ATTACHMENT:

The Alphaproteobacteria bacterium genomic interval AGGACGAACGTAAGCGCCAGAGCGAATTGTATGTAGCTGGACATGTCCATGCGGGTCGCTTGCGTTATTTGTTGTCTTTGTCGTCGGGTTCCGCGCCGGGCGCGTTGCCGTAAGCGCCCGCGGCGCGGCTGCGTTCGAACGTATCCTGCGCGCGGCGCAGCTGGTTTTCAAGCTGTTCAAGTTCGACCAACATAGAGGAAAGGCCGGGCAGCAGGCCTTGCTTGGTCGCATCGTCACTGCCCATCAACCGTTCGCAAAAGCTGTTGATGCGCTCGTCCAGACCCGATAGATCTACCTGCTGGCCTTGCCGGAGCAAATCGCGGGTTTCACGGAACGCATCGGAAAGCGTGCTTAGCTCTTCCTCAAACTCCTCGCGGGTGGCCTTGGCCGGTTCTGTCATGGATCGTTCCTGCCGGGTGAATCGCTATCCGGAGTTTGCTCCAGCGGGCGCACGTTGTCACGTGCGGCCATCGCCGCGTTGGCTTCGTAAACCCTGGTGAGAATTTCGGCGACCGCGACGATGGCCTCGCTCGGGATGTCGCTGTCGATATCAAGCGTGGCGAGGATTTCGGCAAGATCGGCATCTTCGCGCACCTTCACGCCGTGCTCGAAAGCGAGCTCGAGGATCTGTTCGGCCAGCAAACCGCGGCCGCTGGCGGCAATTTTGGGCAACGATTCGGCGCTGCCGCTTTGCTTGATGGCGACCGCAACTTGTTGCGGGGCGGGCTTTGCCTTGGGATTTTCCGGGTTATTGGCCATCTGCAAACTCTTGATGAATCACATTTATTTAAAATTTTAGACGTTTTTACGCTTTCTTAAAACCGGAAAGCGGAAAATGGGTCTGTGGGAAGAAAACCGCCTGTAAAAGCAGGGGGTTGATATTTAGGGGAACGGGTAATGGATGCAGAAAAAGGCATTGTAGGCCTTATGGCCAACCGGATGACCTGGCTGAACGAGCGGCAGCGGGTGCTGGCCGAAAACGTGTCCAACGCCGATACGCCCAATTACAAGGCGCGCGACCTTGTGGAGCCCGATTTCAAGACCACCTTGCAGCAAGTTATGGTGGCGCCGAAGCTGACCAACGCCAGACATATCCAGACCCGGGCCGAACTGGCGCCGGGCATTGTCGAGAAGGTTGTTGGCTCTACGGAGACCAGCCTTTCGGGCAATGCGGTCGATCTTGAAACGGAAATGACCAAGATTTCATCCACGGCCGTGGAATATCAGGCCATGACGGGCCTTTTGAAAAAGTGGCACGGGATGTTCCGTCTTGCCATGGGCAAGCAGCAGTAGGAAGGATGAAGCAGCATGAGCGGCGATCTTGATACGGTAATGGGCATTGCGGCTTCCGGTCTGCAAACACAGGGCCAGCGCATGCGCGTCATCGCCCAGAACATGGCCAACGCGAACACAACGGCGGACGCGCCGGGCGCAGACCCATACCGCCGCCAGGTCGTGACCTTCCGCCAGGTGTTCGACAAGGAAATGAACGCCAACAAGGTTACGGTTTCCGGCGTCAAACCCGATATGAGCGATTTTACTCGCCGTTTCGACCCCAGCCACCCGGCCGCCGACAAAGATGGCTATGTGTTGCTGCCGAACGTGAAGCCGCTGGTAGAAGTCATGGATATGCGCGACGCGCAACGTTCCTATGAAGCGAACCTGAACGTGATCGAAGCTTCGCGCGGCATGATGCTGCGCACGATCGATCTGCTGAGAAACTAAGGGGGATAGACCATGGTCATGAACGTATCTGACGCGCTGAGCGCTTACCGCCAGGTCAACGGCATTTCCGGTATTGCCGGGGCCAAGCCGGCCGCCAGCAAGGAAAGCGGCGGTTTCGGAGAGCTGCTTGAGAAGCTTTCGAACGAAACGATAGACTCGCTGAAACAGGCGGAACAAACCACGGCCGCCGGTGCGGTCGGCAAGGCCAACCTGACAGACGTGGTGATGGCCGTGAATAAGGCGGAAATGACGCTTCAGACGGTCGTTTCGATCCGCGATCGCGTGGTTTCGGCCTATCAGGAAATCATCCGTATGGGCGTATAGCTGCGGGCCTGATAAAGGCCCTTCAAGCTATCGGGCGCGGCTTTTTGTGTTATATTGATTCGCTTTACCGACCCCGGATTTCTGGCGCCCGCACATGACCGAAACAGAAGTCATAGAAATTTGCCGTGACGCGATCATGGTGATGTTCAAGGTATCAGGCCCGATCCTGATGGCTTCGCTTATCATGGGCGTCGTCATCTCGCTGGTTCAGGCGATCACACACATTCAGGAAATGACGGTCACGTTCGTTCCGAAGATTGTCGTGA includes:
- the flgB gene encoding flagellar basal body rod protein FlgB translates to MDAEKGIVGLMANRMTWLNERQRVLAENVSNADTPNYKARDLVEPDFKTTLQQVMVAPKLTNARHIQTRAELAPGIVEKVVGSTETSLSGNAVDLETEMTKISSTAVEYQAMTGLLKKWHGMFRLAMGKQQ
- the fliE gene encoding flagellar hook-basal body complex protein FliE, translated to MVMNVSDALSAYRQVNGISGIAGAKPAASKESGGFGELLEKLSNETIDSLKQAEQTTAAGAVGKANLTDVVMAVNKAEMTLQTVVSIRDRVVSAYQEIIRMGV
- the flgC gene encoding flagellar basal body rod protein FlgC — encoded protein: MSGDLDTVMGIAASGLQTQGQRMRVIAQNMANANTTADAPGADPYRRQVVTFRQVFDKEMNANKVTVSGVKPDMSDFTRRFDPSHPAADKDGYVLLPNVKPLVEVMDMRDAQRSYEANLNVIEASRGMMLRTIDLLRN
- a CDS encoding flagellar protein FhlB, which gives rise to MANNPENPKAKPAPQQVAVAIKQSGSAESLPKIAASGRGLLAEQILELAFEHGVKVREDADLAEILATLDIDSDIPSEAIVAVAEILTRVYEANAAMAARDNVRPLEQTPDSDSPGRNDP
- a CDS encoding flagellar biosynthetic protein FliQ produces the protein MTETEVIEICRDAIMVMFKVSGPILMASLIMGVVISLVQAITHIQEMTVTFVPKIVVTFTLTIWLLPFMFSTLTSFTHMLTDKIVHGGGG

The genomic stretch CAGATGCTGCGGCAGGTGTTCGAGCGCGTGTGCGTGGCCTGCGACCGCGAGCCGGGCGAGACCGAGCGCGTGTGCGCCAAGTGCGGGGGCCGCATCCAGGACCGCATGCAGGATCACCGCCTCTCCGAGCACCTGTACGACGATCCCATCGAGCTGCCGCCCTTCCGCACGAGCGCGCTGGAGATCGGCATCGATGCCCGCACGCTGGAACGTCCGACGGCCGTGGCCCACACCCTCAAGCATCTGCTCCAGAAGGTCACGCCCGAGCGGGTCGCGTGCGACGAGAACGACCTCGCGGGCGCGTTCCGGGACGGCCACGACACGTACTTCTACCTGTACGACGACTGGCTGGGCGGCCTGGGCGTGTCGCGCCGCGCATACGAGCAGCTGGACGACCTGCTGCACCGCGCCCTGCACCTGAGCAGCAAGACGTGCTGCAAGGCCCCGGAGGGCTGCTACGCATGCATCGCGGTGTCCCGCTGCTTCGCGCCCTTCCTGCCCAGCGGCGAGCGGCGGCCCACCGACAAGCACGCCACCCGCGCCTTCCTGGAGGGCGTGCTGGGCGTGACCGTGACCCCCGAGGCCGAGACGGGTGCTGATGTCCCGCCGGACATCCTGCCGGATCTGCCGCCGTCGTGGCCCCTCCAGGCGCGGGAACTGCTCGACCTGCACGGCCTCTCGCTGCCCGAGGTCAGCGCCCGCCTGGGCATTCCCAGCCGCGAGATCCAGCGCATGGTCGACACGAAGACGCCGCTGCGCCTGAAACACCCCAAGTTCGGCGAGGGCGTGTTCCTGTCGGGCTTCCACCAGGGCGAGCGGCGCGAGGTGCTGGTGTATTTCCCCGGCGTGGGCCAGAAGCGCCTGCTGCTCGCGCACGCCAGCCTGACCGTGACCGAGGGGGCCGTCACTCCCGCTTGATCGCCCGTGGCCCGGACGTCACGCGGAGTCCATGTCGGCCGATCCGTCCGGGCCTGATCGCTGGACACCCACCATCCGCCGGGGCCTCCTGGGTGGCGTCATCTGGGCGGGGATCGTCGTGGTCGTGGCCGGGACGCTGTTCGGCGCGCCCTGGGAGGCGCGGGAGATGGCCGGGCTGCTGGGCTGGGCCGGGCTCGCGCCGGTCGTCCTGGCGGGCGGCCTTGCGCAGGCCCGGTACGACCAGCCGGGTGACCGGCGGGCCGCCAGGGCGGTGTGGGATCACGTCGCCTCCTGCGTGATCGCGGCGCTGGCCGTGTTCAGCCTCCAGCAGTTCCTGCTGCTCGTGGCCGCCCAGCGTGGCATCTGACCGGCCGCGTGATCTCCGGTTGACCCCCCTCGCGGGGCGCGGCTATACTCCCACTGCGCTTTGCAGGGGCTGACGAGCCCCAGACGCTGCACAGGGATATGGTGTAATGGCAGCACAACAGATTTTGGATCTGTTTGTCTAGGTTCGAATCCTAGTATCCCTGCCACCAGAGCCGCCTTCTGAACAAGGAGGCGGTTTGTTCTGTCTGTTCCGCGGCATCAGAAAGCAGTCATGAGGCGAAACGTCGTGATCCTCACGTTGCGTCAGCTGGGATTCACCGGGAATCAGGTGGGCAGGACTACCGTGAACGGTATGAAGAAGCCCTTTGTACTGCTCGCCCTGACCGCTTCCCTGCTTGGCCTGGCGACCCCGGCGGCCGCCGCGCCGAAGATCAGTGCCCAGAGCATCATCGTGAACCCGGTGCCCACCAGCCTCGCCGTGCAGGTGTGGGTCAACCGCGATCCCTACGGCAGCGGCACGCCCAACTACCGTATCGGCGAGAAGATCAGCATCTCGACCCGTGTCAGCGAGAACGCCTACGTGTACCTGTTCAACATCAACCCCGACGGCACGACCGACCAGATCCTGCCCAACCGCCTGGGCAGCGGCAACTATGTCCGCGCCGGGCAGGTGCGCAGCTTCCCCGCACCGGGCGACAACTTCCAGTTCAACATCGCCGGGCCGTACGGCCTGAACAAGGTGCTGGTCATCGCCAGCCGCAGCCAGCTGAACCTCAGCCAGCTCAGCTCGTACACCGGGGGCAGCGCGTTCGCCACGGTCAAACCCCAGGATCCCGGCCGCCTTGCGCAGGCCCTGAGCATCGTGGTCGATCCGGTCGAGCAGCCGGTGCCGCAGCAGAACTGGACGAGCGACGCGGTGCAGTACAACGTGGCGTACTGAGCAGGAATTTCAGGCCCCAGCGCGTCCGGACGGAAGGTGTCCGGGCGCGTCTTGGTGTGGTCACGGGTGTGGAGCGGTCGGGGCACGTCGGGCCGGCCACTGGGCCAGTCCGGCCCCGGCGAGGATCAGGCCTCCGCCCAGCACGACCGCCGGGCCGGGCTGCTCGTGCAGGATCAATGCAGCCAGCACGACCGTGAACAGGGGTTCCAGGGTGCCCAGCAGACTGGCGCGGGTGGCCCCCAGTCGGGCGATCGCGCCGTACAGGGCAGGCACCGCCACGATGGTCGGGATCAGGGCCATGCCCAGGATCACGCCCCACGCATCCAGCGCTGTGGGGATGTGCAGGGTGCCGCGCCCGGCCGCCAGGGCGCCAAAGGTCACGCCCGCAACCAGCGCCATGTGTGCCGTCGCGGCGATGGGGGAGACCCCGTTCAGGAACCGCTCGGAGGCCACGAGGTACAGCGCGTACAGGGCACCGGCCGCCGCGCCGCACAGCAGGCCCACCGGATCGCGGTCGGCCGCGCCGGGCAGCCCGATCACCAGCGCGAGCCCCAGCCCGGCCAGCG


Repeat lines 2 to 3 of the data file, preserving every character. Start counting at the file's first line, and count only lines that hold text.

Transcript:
- the flgB gene encoding flagellar basal body rod protein FlgB translates to MDAEKGIVGLMANRMTWLNERQRVLAENVSNADTPNYKARDLVEPDFKTTLQQVMVAPKLTNARHIQTRAELAPGIVEKVVGSTETSLSGNAVDLETEMTKISSTAVEYQAMTGLLKKWHGMFRLAMGKQQ
- the fliE gene encoding flagellar hook-basal body complex protein FliE, translated to MVMNVSDALSAYRQVNGISGIAGAKPAASKESGGFGELLEKLSNETIDSLKQAEQTTAAGAVGKANLTDVVMAVNKAEMTLQTVVSIRDRVVSAYQEIIRMGV